Palmer's Construction provided a child-sized easy chair, table and lamp. Leidy's Woodworking of Mercersburg built a custom kitchen for the playhouse, complete with a fridge, sink and stove. Meadows Frozen Custard also helped with the project.

"We have been so blessed with this project, it's awesome," said Make-A-Wish volunteer Heidi Newman. "So many businesses and people have been so supportive."

Ronald Grissom, general manager of Aaron's and his sales manager Sharon Roa were on hand for the playhouse unveiling. They brought a large donation of coloring books with them for Emily and her parents to take to Hershey on their next trip to distribute among other children being treated there.

He called the playhouse project "awesome," and said he encourages other businesses to become involved in similar projects.

"Anything that fulfills the wish of a child is wonderful, especially a sick child," he said.

About childhood cancer

September was Childhood Cancer Month, and Anna and Jeff Robison have become passionate about supporting research aimed to learning more about and finding better treatments for the disease.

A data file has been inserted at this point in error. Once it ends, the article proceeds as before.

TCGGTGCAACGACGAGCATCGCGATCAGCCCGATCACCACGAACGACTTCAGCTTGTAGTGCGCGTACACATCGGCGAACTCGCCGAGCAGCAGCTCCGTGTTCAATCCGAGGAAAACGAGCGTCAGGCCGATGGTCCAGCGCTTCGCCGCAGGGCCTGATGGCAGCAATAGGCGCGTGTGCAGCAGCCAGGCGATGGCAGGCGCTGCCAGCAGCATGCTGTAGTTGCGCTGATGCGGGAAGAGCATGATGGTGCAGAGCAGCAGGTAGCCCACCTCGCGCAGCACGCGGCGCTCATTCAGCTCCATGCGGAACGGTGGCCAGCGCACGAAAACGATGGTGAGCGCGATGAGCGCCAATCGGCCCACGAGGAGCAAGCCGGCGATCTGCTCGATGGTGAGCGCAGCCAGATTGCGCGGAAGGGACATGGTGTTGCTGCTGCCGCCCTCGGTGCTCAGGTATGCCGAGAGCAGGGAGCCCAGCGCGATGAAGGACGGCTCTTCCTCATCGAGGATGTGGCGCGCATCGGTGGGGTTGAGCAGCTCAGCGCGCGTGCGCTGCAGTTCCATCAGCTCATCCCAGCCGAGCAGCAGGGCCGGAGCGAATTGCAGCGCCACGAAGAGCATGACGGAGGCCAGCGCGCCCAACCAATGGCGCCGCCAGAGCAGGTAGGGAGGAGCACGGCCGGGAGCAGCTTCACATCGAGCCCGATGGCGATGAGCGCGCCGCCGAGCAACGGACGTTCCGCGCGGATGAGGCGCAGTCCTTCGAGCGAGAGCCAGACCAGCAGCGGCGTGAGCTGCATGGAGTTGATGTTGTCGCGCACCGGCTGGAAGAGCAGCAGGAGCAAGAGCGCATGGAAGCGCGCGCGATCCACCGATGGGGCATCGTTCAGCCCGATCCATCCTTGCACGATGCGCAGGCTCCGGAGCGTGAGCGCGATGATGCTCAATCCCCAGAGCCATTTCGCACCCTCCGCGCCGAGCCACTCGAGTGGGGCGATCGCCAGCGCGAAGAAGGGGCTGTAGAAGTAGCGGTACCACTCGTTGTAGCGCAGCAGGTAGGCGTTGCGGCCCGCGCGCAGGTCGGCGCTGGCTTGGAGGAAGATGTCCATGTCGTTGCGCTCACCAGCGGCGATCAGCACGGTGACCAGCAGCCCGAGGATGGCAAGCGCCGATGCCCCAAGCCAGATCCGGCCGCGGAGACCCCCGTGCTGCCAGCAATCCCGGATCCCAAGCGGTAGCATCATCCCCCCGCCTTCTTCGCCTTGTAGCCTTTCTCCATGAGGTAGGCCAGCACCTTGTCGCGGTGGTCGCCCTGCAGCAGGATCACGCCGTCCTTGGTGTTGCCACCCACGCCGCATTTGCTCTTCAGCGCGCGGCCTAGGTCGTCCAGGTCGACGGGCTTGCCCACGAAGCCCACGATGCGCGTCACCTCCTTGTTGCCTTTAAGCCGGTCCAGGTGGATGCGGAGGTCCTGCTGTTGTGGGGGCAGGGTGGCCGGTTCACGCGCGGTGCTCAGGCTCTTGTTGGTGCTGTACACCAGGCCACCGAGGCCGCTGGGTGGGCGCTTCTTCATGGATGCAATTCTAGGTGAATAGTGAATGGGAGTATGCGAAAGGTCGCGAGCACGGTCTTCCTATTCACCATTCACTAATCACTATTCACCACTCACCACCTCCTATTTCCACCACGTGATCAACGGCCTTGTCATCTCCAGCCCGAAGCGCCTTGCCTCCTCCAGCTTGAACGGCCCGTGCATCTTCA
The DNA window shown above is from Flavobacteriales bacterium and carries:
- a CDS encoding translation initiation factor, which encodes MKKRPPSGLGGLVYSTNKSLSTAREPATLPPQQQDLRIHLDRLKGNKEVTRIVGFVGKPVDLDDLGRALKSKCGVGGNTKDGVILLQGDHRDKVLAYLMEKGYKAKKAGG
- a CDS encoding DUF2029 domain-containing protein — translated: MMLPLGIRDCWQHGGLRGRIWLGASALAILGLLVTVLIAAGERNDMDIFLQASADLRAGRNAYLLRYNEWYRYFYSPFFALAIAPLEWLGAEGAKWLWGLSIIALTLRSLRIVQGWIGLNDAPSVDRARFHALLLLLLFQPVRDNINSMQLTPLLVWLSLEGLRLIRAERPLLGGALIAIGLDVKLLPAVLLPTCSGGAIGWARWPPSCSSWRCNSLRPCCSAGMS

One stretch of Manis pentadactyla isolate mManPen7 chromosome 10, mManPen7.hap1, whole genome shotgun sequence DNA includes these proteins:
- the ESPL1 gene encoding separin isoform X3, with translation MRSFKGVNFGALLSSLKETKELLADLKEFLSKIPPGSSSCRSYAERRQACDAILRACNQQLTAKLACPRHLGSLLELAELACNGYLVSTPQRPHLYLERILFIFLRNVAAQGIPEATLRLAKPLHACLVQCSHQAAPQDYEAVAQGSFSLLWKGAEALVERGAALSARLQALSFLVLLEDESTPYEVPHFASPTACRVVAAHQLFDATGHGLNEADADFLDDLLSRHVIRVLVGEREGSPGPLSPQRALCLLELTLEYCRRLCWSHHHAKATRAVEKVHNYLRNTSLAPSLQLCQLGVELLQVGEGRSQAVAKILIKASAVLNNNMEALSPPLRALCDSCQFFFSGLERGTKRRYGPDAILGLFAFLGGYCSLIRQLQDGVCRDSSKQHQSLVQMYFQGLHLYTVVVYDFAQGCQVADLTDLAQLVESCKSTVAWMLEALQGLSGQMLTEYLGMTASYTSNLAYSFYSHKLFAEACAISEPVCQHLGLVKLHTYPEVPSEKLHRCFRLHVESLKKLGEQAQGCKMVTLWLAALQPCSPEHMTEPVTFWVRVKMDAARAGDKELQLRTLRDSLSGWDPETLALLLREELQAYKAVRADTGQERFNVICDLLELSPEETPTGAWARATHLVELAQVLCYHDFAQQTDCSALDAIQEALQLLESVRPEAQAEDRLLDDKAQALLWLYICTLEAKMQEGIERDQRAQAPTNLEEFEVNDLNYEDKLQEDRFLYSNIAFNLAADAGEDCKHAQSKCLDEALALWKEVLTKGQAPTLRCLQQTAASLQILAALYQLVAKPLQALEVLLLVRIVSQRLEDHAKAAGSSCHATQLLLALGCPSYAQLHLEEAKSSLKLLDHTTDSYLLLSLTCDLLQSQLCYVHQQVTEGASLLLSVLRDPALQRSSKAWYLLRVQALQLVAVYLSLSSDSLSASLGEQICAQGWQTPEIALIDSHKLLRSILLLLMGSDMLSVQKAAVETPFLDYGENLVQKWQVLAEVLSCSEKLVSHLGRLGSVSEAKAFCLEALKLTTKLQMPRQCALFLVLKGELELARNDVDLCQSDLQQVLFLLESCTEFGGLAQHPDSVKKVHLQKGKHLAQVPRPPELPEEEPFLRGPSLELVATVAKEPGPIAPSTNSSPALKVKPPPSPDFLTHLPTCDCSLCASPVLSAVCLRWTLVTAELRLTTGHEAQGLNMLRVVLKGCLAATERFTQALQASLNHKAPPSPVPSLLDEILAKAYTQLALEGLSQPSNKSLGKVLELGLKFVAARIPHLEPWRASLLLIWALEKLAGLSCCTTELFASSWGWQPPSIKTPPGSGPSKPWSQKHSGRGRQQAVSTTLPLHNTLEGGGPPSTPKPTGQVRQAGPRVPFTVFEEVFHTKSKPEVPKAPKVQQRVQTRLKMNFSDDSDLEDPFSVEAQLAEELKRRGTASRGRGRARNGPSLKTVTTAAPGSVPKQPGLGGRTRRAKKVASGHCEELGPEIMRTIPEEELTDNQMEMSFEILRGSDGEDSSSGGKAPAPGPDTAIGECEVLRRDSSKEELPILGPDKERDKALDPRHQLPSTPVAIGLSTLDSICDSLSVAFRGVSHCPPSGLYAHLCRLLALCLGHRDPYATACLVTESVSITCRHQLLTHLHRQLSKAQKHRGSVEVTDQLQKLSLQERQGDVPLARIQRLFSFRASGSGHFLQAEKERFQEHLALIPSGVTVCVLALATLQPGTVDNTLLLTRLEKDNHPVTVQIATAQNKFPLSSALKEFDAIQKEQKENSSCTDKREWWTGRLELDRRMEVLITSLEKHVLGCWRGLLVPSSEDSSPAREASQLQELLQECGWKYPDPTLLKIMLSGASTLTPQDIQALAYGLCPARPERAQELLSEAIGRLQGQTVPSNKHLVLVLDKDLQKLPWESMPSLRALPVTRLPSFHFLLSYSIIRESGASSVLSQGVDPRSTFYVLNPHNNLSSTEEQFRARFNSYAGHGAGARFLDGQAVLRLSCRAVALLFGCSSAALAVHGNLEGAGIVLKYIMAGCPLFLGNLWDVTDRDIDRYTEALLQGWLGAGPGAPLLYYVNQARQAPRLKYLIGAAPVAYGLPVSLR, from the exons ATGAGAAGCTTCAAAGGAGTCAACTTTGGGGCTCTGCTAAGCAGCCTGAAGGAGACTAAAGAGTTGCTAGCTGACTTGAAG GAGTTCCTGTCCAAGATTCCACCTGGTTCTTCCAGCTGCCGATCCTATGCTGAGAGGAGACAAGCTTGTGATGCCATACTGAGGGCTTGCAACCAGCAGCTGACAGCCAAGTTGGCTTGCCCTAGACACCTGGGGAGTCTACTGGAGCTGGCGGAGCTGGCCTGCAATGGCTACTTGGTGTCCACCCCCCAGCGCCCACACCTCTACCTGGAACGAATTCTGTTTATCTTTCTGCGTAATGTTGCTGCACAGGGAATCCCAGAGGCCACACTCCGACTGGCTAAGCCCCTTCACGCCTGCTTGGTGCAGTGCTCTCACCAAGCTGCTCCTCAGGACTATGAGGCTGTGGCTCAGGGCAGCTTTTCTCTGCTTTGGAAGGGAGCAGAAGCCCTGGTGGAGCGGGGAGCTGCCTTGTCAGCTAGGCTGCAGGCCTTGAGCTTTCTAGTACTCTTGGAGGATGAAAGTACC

"Emily's leukemia has been an education for me," Anna said. "I didn't know anything about cancer before she got sick."

Once she and Jeff got over the shock of finding that their little girl had leukemia, Anna went to work learning everything she could about the disease.

"Only 4 percent of the money for cancer research goes toward childhood cancer research," she said.

These childhood cancer facts come from the Coalition Against Childhood Cancer:

• The incidence of childhood cancer is on the increase, averaging a 0.6-percent increase per year since the mid-1970s, resulting in an overall increase of 24 percent over the last 40 years.

• Childhood cancer is not one disease -- there are 16 major types of pediatric cancers and over 100 subtypes.

• The average five-year survival rate for childhood cancers when considered as a whole is 83 percent.

• Cancer survival rates vary not only depending upon the type of cancer, but also upon individual factors attributable to each child.

• Survival rates can range from almost 0 percent for cancers such as DIPG, a type of brain cancer, to as high as 90 percent for the most common type of childhood cancer known as acute lymphoma leukemia (ALL).

• The average survival rate not including children with ALL is 80 percent.

• In 2010 there were 379,112 childhood cancer survivors in the United States.

Vicky Taylor can be reached at 717-262-4754 or 717-881-5373


This article comes to us through a partnership between Public Opinion Online and WITF.